Article  Google Scholar 

  16. 16

    Takeda, K. et al. Targeted disruption of the mouse Stat3 gene leads to early embryonic lethality. Proc. Natl Acad. Sci. USA 94, 3801–3804 (1997)

    ADS  CAS  Article  Google Scholar 

  17. 17

    Darnell, J. E. STATs and gene regulation. Science 277, 1630–1635 (1997)

    ADS  CAS  Article  Google Scholar 

  18. 18

    Levy, D. E. & Lee, C. K. What does Stat3 do? J. Clin. Invest. 109, 1143–1148 (2002)

    CAS  Article  Google Scholar 

  19. 19

    O'Brien, C. A., Gubrij, I., Lin, S. C., Saylors, R. L. & Manolagas, S. C. STAT3 activation in stromal/osteoblastic cells is required for induction of the receptor activator of NF-κB ligand and stimulation of osteoclastogenesis by gp130-utilizing cytokines or interleukin-1 but not 1,25-dihydroxyvitamin D3 or parathyroid hormone. J. Biol. Chem. 274, 19301–19308 (1999)

    CAS  Article  Google Scholar 

  20. 20

    Itoh, S. et al. A critical role for interleukin-6 family-mediated Stat3 activation in osteoblast differentiation and bone formation. Bone 39, 505–512 (2006)

    CAS  Article  Google Scholar 

  21. 21

    Akira, S. et al. Molecular cloning of APRF, a novel IFN-stimulated gene factor 3 p91-related transcription factor involved in the gp130-mediated signaling pathway. Cell 77, 63–71 (1994)

    CAS  Article  Google Scholar 

  22. 22

    Zhong, Z., Wen, Z. & Darnell, J. E. Stat3: a STAT family member activated by tyrosine phosphorylation in response to epidermal growth factor and interleukin-6. Science 264, 95–98 (1994)

    ADS  CAS  Article  Google Scholar 

  23. 23

    Li, W., Liang, X., Kellendonk, C., Poli, V. & Taub, R. STAT3 contributes to the mitogenic response of hepatocytes during liver regeneration. J. Biol. Chem. 277, 28411–28417 (2002)

    CAS  Article  Google Scholar 

  24. 24

    Robinson, D. S., Larche, M. & Durham, S. R. Tregs and allergic disease. J. Clin. Invest. 114, 1389–1397 (2004)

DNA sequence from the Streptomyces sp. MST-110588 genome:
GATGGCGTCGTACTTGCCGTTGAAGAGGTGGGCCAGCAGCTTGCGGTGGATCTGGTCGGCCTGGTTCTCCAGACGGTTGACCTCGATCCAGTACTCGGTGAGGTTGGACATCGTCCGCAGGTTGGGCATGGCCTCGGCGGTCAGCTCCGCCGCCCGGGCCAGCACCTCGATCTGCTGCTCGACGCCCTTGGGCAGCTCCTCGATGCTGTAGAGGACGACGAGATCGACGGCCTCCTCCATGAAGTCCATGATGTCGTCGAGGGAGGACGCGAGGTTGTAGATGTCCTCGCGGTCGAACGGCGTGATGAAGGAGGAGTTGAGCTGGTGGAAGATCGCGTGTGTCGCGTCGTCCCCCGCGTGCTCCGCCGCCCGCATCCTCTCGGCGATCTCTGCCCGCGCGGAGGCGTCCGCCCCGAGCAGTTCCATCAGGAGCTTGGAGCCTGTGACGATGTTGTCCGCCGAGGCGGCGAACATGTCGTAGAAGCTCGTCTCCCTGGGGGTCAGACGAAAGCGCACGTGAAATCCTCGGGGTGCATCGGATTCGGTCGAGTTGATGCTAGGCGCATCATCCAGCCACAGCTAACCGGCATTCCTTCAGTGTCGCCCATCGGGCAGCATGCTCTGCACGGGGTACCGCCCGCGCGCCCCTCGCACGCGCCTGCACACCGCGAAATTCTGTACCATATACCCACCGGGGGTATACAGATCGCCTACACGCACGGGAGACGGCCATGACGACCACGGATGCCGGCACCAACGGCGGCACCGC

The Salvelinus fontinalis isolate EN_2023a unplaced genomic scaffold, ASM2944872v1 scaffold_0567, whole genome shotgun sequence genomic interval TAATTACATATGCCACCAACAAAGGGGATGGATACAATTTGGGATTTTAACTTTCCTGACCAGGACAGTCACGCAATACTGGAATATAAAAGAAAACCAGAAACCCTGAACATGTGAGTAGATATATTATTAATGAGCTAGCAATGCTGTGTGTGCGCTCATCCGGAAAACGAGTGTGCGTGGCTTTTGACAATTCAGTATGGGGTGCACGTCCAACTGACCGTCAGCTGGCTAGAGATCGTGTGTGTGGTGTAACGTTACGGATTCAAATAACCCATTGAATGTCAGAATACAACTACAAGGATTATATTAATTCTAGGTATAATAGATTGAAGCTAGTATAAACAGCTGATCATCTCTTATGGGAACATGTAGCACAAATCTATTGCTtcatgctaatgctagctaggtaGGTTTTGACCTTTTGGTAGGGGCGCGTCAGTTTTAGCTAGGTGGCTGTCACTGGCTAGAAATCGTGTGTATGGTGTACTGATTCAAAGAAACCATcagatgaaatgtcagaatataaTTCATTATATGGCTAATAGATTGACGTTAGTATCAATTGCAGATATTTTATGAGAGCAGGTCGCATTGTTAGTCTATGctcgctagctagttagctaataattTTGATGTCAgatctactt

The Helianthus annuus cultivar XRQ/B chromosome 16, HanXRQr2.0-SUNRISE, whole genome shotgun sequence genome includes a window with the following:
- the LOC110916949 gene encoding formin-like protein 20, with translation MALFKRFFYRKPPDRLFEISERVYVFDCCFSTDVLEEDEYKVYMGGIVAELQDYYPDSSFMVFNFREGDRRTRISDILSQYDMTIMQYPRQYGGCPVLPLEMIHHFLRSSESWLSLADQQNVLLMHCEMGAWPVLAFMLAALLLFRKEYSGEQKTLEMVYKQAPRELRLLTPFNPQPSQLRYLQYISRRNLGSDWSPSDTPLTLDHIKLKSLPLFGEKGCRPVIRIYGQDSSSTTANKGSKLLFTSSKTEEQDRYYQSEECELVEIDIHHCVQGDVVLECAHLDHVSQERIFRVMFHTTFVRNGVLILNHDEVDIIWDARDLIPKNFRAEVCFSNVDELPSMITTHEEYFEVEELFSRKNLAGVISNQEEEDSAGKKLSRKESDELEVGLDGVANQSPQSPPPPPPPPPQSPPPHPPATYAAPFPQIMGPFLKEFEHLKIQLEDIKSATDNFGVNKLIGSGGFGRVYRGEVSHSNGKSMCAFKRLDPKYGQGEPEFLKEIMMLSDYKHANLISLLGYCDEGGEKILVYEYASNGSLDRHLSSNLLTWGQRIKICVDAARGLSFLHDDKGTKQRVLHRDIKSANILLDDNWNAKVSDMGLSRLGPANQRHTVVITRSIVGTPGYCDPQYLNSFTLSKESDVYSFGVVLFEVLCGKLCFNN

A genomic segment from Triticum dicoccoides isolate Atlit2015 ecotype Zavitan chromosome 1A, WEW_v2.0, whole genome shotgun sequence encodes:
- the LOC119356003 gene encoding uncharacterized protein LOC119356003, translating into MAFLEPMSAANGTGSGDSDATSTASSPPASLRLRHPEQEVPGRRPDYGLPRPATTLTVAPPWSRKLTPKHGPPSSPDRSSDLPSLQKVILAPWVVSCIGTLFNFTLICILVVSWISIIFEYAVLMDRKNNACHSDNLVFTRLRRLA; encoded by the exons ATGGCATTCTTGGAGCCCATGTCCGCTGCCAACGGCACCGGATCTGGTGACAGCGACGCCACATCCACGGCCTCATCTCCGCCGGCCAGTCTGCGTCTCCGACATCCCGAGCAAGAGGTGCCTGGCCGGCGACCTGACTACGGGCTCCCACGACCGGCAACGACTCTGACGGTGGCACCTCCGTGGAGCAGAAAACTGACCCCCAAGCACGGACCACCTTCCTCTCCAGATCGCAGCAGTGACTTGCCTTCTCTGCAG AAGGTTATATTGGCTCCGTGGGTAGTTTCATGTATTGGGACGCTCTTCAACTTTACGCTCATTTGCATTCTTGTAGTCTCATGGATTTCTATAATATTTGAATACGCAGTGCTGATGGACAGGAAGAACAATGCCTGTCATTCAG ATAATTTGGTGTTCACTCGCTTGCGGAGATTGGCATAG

CAS  Article  Google Scholar 

  25. 25

    Yang, X. O. et al. STAT3 regulates cytokine-mediated generation of inflammatory helper T cells. J. Biol. Chem. 282, 9358–9363 (2007)

    CAS  Article  Google Scholar 

  26. 26

    Happel, K. I. et al. Divergent roles of IL-23 and IL-12 in host defense against Klebsiella pneumoniae. J. Exp. Med. 202, 761–769 (2005)

    CAS  Article  Google Scholar 

  27. 27

    Wolk, K. et al. IL-22 increases the innate immunity of tissues. Immunity 21, 241–254 (2004)

    CAS  Article  Google Scholar 

  28. 28

    Minegishi, Y. & Conley, M. E. Negative selection at the pre-BCR checkpoint elicited by human μ heavy chains with unusual CDR3 regions. Immunity 14, 631–641 (2001)

    CAS  Article  Google Scholar 

  29. 29

    Minegishi, Y. et al. Mutations in Igα (CD79a) result in a complete block in B-cell development. J. Clin. Invest. 104, 1115–1121 (1999)

    CAS  Article  Google Scholar 

  30. 30

    Minegishi, Y. et al. An essential role for BLNK in human B cell development. Science 286, 1954–1957 (1999)

    CAS  Article  Google Scholar 

Download references

Acknowledgements

We appreciate the willingness of the patients and the families to participate in this research study. This work is supported by the Japanese Ministry of Education, Culture, Sports, Science and Technology, and the Japanese Ministry of Health, Labor and Welfare.

Author Contributions Y.M. designed and conducted most of the experiments; M.S. conducted the genetic analysis and the generation of osteoclasts; S.T., I.T., H.T., T.H., N.K., T.A., S.P. and A.M. diagnosed and collected samples; O.S. collected samples; H.K. oversaw the entire project; Y.M. and H.K. wrote the manuscript with comments from all co-authors.

Author information

Affiliations

Authors

Corresponding author

Correspondence to Yoshiyuki Minegishi.

Ethics declarations

Competing interests

Reprints and permissions information is available at www.nature.com/reprints. The authors declare no competing financial interests.

Supplementary information

Supplementary Information

This file contains Supplementary Figure S1 with Legend and Supplementary Table S1. (PDF 326 kb)

Rights and permissions

Reprints and Permissions

About this article

Cite this article

Minegishi, Y., Saito, M., Tsuchiya, S. et al. Dominant-negative mutations in the DNA-binding domain of STAT3 cause hyper-IgE syndrome. Nature 448, 1058–1062 (2007). https://doi.org/10.1038/nature06096

Download citation

Further reading

Comments

By submitting a comment you agree to abide by our Terms and Community Guidelines. If you find something abusive or that does not comply with our terms or guidelines please flag it as inappropriate.

Search

Quick links

Nature Briefing

Sign up for the Nature Briefing newsletter — what matters in science, free to your inbox daily.

Get the most important science stories of the day, free in your inbox. Sign up for Nature Briefing